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Other than self.class.send :method, args..., of course. I'd like to make a rather complex method available at both the class and instance level without duplicating the code.


UPDATE:

@Jonathan Branam: that was my assumption, but I wanted to make sure nobody else had found a way around. Visibility in Ruby is very different from that in Java. You're also quite right that private doesn't work on class methods, though this will declare a private class method:

class Foo
  class <<self
    private
    def bar
      puts 'bar'
    end
  end
end

Foo.bar
# => NoMethodError: private method 'bar' called for Foo:Class
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6 Answers 6

up vote 8 down vote accepted

Here is a code snippet to go along with the question. Using "private" in a class definition does not apply to class methods. You need to use "private_class_method" as in the following example.

class Foo
  def self.private_bar
    # Complex logic goes here
    puts "hi"
  end
  private_class_method :private_bar
  class <<self
    private
    def another_private_bar
      puts "bar"
    end
  end
  public
  def instance_bar
    self.class.private_bar
  end
  def instance_bar2
    self.class.another_private_bar
  end
end

f=Foo.new
f=instance_bar # NoMethodError: private method `private_bar' called for Foo:Class
f=instance_bar2 # NoMethodError: private method `another_private_bar' called for Foo:Class

I don't see a way to get around this. The documentation says that you cannot specify the receive of a private method. Also you can only access a private method from the same instance. The class Foo is a different object than a given instance of Foo.

Don't take my answer as final. I'm certainly not an expert, but I wanted to provide a code snippet so that others who attempt to answer will have properly private class methods.

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You don't have to use send, you can just invoke the method directly on self.class. Of course you could also invoke it using ClassName.method but I don't recommend it as it violates the DRY principle and makes it more difficult to rename your class in the future.

Example:

class Foo
  def bar
    self.class.baz
  end

  private
  def self.baz
    puts "baz called"
  end
end

foo = Foo.new
foo.bar

Ouputs: baz called

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3  
this doesn't produce a private method, private is being used in the scope of an instance and not the class Foo.private_methods.sort.grep /baz/ => [] Foo.singleton_methods.sort.grep /baz/ => [:baz] –  jtzero Jan 17 '13 at 12:43

If your method is merely a utility function (that is, it doesn't rely on any instance variables), you could put the method into a module and include and extend the class so that it's available as both a private class method and a private instance method.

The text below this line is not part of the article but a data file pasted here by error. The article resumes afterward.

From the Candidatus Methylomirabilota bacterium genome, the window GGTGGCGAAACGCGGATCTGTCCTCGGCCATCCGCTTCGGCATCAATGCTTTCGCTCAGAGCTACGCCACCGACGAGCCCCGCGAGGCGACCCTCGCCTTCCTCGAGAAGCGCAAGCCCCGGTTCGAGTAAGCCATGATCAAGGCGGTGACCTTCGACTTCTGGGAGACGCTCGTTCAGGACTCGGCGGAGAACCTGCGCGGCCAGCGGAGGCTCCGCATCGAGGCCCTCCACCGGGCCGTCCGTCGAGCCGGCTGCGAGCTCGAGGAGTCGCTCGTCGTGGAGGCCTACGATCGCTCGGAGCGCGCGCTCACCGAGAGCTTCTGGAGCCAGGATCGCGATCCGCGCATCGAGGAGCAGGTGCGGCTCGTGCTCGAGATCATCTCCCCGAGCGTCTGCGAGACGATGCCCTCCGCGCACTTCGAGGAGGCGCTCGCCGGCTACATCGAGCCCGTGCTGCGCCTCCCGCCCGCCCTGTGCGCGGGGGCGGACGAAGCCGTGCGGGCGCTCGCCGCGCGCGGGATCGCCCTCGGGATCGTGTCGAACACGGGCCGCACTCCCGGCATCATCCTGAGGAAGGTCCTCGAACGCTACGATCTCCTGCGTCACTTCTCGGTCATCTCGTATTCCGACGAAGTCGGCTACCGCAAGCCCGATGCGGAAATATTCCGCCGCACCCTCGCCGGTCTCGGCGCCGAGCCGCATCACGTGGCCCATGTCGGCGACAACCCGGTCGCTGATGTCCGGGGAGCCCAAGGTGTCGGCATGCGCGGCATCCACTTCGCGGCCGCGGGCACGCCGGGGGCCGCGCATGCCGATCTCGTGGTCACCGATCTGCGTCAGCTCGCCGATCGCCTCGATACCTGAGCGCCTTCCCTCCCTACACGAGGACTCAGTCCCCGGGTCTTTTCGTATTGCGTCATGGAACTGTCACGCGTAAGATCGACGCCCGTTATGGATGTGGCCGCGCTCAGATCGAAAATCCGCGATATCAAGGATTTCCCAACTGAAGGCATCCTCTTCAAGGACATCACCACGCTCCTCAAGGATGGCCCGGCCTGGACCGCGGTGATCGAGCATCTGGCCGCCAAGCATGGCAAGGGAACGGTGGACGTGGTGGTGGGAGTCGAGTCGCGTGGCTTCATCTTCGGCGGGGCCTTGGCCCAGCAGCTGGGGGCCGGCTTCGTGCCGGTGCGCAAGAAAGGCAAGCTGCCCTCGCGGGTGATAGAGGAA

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This is the way to play with "real" private class methods.

class Foo
  def self.private_bar
    # Complex logic goes here
    puts "hi"
  end
  private_class_method :private_bar
  class <<self
    private
    def another_private_bar
      puts "bar"
    end
  end
  public
  def instance_bar
    self.class.private_bar
  end
  def instance_bar2
    self.class.another_private_bar
  end
  def calling_private_method
    Foo.send :another_private_bar
    self.class.send :private_bar
  end
end
f=Foo.new
f.class.send :calling_private_method 
 # "bar"
 # "hi"
Foo.send :another_private_bar
# "bar"

cheers

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Getting an error for the first example: 1.9.3p327 :078 > f=Foo.new => #<Foo:0x0000000293baa0> 1.9.3p327 :079 > f.class.send :calling_private_method NoMethodError: undefined method `calling_private_method' for Foo:Class from (irb):79 from ~/.rvm/rubies/ruby-1.9.3-p327/bin/irb:16:in `<main>' –  TrinitronX Feb 22 '13 at 21:57

Let me contribute to this list of more or less strange solutions and non-solutions:

puts RUBY_VERSION # => 2.1.2

class C
  class << self
    private def foo
      'Je suis foo'
    end
  end

  private define_method :foo, &method(:foo)

  def bar
    foo
  end
end

puts C.new.bar # => Je suis foo
puts C.new.foo # => NoMethodError
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Unless I'm misunderstanding, don't you just need something like this:

class Foo
    private
    def Foo.bar
        # Complex logic goes here
        puts "hi"
    end

    public
    def bar
        Foo.bar
    end
end

Of course you could change the second definition to use your self.class.send approach if you wanted to avoid hardcoding the class name...

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